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Singapore's Cybersecurity Bill

Response to public feedback

28 November 2017

On 10 July 2017, the Singapore Ministry of Communications and Information (MCI) and the Cyber Security Agency of Singapore (CSA) jointly released a draft Cybersecurity Bill (Bill) for public consultation and feedback. A report summarising industry feedback on the Bill and providing clarification and proposed changes was released on 13 November 2017.


On 10 July 2017, the MCI and CSA released the Bill for public consultation. Due to public requests, the consultation period was extended. As we have previously discussed in our client briefing of July 2017, this Bill seeks to establish an omnibus cybersecurity law in Singapore.

Ninety-two submissions were received by the MCI/CSA. This includes a joint submission – by Clifford Chance, the International Swaps and Derivatives Association, the Asia Securities Industry & Financial Markets Association and the Futures Industry Association – covering a number of issues, many of which appear to have been taken up, in varying degrees, by the MCI/CSA.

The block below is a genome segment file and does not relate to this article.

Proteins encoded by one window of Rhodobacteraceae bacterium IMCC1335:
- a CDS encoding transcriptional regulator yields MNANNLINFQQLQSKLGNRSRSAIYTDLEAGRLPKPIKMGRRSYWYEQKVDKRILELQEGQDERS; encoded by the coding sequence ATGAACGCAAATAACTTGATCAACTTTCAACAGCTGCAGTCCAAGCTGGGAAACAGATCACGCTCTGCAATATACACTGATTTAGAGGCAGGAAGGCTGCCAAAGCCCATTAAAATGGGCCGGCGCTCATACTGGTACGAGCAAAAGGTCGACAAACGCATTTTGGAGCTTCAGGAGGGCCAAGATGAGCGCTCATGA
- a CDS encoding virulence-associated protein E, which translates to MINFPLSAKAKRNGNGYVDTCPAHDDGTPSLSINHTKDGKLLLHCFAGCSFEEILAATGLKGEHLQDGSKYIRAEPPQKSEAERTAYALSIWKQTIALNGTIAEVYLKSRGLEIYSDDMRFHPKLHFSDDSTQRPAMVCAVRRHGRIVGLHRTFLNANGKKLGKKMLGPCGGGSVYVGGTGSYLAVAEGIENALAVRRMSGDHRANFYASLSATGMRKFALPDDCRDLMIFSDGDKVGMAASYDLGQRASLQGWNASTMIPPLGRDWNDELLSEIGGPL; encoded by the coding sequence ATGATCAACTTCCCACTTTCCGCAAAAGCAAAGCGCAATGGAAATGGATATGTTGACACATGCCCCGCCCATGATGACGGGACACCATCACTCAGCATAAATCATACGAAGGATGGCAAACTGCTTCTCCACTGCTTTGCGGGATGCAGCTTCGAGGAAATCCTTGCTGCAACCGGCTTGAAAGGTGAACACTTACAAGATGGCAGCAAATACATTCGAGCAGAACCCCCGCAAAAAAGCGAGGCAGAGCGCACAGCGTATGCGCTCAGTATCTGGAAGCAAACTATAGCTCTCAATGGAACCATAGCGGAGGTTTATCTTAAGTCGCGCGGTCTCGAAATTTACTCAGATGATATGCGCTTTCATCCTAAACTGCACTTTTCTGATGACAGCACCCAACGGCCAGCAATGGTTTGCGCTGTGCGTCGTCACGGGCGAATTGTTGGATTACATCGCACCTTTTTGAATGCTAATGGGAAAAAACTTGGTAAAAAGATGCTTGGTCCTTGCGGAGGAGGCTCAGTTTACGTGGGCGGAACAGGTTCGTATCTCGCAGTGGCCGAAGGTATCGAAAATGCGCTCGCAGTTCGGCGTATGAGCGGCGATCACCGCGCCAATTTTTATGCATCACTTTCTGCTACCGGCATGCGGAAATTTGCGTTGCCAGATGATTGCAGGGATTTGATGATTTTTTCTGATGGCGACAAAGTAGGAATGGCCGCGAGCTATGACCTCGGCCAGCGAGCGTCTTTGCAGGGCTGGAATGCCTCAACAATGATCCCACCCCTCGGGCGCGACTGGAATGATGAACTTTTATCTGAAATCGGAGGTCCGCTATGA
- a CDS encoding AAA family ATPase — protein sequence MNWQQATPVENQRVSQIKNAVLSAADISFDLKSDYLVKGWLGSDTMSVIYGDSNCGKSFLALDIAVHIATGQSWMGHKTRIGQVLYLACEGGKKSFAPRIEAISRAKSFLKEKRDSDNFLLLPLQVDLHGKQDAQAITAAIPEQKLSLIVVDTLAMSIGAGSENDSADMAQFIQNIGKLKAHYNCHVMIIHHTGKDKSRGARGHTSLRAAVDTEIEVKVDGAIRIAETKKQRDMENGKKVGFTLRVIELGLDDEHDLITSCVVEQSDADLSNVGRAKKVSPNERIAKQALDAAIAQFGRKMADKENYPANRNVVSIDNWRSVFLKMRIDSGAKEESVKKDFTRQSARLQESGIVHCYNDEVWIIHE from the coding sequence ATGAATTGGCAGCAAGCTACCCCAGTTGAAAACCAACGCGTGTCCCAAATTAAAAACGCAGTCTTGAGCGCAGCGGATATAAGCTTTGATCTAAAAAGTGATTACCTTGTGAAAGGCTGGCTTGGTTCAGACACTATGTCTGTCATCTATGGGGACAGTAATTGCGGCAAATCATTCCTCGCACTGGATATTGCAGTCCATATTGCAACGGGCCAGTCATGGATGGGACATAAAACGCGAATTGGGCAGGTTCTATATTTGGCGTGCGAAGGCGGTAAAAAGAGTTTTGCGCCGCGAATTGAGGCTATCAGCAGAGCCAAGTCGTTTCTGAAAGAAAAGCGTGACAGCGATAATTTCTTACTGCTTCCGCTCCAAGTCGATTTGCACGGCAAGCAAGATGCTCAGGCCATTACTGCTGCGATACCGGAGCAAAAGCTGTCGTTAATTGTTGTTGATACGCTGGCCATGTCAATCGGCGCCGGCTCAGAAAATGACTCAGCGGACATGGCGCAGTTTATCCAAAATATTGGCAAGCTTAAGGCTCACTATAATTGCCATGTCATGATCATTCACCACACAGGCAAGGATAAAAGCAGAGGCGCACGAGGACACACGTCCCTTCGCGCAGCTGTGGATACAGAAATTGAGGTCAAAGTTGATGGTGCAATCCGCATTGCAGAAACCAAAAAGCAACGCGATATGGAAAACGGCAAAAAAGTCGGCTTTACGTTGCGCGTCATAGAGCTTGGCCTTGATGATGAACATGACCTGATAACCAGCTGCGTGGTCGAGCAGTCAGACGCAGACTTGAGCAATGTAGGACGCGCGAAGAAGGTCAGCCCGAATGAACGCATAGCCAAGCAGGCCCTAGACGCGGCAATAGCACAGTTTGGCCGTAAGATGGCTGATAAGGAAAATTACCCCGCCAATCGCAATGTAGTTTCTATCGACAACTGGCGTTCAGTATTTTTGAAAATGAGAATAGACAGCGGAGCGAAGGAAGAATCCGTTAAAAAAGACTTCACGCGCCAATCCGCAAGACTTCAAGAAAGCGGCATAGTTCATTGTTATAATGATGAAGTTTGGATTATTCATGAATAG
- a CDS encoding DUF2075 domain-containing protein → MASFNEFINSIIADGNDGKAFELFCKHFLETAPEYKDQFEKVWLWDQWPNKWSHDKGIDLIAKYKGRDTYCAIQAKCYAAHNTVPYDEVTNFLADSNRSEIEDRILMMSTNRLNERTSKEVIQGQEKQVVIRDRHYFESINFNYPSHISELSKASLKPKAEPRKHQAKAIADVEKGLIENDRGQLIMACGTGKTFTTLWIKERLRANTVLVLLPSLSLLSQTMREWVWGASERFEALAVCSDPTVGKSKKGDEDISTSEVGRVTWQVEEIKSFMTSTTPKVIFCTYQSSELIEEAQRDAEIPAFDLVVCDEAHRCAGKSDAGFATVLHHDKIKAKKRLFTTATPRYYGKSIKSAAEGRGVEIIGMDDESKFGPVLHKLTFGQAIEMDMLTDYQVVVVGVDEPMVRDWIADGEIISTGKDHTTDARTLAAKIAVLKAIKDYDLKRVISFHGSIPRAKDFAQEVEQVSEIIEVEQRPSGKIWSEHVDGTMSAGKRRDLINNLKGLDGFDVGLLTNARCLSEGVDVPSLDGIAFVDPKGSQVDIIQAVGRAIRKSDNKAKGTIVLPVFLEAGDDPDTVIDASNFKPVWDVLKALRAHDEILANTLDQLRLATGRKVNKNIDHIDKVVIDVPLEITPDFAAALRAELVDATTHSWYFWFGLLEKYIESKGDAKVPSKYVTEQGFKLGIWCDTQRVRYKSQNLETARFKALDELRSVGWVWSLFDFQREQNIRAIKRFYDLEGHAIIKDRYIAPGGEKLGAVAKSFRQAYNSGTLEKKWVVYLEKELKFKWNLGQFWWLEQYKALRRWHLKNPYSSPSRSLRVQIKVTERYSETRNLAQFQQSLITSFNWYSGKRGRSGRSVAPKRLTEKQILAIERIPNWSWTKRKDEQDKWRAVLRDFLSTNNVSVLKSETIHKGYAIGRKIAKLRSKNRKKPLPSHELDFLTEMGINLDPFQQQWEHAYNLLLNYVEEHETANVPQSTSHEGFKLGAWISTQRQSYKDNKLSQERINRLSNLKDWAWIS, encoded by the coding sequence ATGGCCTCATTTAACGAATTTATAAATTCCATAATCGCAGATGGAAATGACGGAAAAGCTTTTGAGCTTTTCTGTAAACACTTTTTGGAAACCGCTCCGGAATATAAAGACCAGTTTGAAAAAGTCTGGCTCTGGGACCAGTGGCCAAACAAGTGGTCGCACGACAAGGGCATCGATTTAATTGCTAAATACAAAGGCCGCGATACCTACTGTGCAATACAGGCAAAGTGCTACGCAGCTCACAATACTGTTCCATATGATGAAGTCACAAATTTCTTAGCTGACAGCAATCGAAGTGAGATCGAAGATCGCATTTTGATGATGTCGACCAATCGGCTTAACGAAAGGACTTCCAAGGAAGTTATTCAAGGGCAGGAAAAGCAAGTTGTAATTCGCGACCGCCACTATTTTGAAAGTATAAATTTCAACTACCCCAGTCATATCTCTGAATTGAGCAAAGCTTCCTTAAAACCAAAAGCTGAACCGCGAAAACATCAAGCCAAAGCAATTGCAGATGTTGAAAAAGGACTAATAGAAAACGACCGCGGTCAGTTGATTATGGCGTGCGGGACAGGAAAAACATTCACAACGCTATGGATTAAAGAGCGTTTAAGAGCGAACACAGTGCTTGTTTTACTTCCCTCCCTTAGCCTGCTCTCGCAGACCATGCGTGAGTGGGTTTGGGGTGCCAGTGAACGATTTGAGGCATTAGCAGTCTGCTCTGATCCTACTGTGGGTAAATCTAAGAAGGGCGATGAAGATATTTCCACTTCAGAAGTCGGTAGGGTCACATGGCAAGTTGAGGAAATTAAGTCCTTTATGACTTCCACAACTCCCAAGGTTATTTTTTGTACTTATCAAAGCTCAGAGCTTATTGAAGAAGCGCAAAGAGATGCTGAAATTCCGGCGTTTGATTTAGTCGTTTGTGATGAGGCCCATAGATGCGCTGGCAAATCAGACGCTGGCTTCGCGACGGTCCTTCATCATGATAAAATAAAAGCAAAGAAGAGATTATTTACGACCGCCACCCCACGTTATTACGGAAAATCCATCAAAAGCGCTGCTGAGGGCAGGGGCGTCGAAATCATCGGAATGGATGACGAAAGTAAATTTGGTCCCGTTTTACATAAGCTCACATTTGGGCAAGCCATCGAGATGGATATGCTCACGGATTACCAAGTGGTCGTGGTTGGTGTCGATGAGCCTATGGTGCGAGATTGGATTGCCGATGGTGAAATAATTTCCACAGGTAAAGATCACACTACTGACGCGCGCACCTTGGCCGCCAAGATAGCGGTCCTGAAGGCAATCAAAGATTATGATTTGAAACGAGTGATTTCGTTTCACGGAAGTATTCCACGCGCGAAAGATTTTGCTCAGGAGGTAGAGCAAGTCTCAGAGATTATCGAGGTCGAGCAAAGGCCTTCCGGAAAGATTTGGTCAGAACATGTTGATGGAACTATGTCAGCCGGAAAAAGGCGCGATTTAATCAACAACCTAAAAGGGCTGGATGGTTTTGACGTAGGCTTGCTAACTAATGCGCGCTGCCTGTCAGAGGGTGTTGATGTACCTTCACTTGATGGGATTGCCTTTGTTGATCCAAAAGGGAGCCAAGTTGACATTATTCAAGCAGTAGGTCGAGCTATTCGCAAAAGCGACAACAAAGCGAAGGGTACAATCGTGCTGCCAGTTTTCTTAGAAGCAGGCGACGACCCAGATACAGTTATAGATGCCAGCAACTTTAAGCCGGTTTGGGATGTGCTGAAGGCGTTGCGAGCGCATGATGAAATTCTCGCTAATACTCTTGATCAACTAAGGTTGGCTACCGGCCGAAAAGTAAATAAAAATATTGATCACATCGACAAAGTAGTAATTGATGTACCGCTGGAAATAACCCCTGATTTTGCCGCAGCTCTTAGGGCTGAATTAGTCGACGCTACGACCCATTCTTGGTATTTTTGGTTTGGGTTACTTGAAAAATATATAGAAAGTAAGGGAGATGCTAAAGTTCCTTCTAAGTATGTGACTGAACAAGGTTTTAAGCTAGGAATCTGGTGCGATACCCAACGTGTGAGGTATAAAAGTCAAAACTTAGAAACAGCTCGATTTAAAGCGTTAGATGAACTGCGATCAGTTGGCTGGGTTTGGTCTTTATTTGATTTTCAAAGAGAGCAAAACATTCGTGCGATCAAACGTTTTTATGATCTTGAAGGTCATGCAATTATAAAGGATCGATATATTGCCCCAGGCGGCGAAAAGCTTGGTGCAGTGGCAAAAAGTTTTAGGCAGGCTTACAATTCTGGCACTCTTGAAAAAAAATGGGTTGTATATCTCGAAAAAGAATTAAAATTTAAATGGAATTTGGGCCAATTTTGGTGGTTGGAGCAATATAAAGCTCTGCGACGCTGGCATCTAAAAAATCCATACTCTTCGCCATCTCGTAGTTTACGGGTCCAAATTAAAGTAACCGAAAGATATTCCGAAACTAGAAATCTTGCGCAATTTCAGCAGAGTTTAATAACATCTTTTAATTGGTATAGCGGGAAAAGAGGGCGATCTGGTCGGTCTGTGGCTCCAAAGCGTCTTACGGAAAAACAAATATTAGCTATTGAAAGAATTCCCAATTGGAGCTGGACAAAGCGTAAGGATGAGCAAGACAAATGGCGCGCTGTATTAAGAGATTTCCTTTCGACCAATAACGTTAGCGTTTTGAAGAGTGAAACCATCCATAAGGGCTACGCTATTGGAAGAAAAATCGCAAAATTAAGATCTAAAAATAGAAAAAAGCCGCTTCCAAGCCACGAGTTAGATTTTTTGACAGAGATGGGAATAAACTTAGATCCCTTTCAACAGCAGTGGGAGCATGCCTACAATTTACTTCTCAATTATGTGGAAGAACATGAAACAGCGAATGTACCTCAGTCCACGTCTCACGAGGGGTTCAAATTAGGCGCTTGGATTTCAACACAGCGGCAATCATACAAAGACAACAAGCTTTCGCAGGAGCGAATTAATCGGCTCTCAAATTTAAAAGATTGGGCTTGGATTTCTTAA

The report provides welcome clarification on a number of issues and directly addresses the view that the proposed requirements could be onerous. The clarifications are clearly geared towards assuring organisations that the costs of compliance would be kept to a minimum.

Although the form and scheme of the original proposal are largely intact, the key clarifications and changes include:

  • confirmation that owners of any potential critical information infrastructure (CII) will be approached before they are formally designated;
  • removal of the classification of CII designation as an official secret;
  • streamlining and harmonising the Bill with respective sectoral requirements;
  • revision of the Bill to make clear that CII owners will be required to establish reasonable mechanisms and processes to detect cyber threats; and
  • keeping the scope of the licencing framework for cybersecurity providers narrow.

The MCI/CSA stated that they have already approached potential CII owners and that it will be the MCI/CSA's policy to engage with any new potential CII owners before they are formally designated. The MCI/CSA also clarified that computers and computer systems located wholly overseas will not be designated as CIIs and that CII designations will no longer be official secrets under the Official Secrets Act.